Daily
   Harrisburg   

The Daily Register

www.dailyregister.com

   Daily
   Kewanee   

Star-Courier

www.starcourier.com

   Daily
   Macomb   

McDonough County Voice

www.mcdonoughvoice.com

   Daily
   Marion   

The Daily Republican

www.dailyrepublicannews.com

   Daily
   Monmouth   

Daily Review Atlas

www.reviewatlas.com

   Daily
   Olney   

The Olney Daily Mail

www.olneydailymail.com

   Daily
   Pekin   

Pekin Daily Times

www.pekintimes.com

   Daily
   Pontiac   

Daily Leader

www.pontiacdailyleader.com

   Daily
   West Frankfort   

Daily American

www.dailyamericannews.com

   Daily
   Abingdon   

Abingdon Argus-Sentinel

www.eaglepublications.com

   Paid Weekly
   Aledo   

The Times Record

www.aledotimesrecord.com

   Paid Weekly
   Augusta   

Augusta Eagle-Scribe

www.eaglepublicatons.com

   Paid Weekly
   Cambridge   

Cambridge Chronicle

www.cambridgechron.com

   Paid Weekly
   Carmi    The Weekly Times    Paid Weekly
   Chester   

Randolph County Herald Tribune

www.randolphcountyheraldtribune.com

   Paid Weekly
   Christopher    The Progress    Paid Weekly
   Du Quoin    Du Quoin News    Paid Weekly
   Du Quoin    Ashley News    Paid Weekly

 

26


Table of Contents

State

  

City

  

Masthead

  

Circulation Type

   Fairbury    The Blade    Paid Weekly
   Flora   

Advocate Press

www.advocatepress.com

   Paid Weekly
   Galva   

Galva News

www.galvanews.com

   Paid Weekly
   Geneseo   

The Geneseo Republic

www.geneseorepublic.com

   Paid Weekly
   Murphysboro   

Murphysboro American

www.murphysboroamerican.com

   Paid Weekly
   Newton   

Newton Press Mentor

www.pressmentor.com

   Paid Weekly
   Oquawka    Oquawka Current    Paid Weekly
   Orion   

Orion Gazette

www.oriongazette.com

   Paid Weekly
   Roseville   

Roseville Independent

www.eaglepublications.com

   Paid Weekly
   Shawneetown    Ridgway News    Paid Weekly
   Shawneetown    Gallatin Democrat    Paid Weekly
   Steelville    The Steelville Ledger    Paid Weekly
   Teutopolis   

Teutopolis Press

www.teutopolispress.com

   Paid Weekly
   West Frankfort   

SI Trader

www.sitraders.com

   Paid Weekly
   Chillicothe   

Chillicothe Times Bulletin

www.chillicothetimesbulletin.com

   Free Weekly
   East Peoria   

East Peoria Times-Courier

www.eastpeoriatimescourier.com

   Free Weekly
   Galesburg   

Knox County Neighbors

www.galesburg.com

   Free Weekly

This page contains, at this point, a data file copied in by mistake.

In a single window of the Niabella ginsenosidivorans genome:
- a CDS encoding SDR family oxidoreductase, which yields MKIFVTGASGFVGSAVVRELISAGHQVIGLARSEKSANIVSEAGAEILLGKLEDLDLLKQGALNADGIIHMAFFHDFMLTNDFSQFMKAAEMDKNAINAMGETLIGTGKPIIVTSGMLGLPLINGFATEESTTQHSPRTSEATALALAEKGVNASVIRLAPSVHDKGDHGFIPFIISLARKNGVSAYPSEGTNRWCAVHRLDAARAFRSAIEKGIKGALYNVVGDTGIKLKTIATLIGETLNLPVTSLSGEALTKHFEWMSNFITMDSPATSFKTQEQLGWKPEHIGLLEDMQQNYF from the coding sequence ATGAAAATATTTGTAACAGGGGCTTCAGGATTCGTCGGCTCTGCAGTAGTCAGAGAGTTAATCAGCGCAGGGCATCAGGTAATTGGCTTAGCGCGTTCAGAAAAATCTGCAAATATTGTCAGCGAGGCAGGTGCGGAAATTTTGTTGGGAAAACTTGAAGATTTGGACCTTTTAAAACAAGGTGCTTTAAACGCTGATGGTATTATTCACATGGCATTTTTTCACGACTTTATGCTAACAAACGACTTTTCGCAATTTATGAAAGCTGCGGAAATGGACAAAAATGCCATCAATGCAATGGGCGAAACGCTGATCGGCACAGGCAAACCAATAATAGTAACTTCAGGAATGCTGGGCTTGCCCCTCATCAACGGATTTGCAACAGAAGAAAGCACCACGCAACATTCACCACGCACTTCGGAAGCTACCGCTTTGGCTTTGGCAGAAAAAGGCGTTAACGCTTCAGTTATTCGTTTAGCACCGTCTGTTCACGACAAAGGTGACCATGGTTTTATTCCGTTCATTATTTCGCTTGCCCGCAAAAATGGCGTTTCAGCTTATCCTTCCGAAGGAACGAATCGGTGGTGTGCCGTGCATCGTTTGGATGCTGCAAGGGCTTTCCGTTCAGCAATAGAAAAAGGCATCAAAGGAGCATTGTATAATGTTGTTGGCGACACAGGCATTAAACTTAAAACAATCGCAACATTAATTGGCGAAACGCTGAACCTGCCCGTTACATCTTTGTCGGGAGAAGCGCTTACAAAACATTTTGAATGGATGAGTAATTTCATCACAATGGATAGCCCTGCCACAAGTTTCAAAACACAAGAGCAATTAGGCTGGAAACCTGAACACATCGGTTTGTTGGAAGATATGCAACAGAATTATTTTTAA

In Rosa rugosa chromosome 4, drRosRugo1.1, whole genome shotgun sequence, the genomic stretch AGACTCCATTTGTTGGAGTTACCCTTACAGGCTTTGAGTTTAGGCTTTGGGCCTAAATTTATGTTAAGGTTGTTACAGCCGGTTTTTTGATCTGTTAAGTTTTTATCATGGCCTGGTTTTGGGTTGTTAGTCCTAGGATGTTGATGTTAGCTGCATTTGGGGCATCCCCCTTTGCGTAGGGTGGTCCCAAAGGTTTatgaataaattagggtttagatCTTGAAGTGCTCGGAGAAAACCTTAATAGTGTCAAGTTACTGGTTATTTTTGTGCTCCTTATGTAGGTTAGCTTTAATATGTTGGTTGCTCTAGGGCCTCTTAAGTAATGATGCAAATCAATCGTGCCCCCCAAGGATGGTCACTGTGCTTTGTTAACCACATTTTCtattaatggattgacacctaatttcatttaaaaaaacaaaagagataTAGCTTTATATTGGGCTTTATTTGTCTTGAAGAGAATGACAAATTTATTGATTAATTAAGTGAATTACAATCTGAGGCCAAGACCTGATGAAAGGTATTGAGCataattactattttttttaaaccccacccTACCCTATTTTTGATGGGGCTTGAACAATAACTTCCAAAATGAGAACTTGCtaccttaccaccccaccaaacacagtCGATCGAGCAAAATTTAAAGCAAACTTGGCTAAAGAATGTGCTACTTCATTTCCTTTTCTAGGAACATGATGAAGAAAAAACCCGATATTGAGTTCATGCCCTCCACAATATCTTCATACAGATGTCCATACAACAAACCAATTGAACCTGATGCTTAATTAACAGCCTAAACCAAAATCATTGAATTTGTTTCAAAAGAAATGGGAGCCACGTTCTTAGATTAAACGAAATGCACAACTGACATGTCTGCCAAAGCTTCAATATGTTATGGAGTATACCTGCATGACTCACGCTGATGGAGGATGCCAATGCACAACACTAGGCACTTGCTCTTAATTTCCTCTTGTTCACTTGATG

Macomb    Daily Brief    Free Weekly
   Metamora   

Woodford Times

www.woodfordtimes.com

   Free Weekly
   Morton   

Morton Times News

www.mortontimesnews.com

   Free Weekly
   Washington   

Washington Times Reporter

www.washingtontimesreporter.com

   Free Weekly
   Aledo    Town Crier Advertiser    Shopper
   Canton    Fulton County Shopper    Shopper
   Flora    CCAP Special    Shopper
   Galatia   

Money Stretcher

www.galatiamoneystretcher.com

   Shopper
   Geneseo    Henry County Advertizer/Shopper    Shopper
   Macomb    McDonough County Choice    Shopper
   Monmouth    Pennysaver    Shopper
   Olney    Richland County Shopper    Shopper
   Olney    Jasper County News Eagle    Shopper
   Pontiac    Livingston Shopping News    Shopper
Missouri    Camdenton   

Lake Sun Leader

www.lakenewsonline.com

   Daily
   Carthage   

The Carthage Press

www.carthagepress.com

   Daily

 

27


Table of Contents

State

  

City

  

Masthead

  

Circulation Type

   Chillicothe   

Constitution Tribune

www.chillicothenews.com

   Daily
   Hannibal   

Hannibal Courier Post

www.hannibal.net

   Daily
   Independence   

The Examiner

www.examiner.net

   Daily
   Kirksville   

Kirksville Daily Express & News

www.kirksvilledailyexpress.com

   Daily
   Mexico   

The Mexico Ledger

www.mexicoledger.com

   Daily
   Moberly   

Moberly Monitor Index

www.moberlymonitor.com

   Daily
   Neosho   

Neosho Daily News

www.neoshodailynews.com

   Daily
   Rolla   

Rolla Daily News

www.therolladailynews.com

   Daily
   Waynesville   

The Daily Guide

www.waynesvilledailyguide.com

   Daily
   Aurora   

Aurora Advertiser

www.auroraadvertiser.net

   Paid Weekly
   Boonville   

Boonville Daily News

www.boonvilledailynews.com

   Paid Weekly
   Brookfield   

The Linn County Leader

www.linncountyleader.com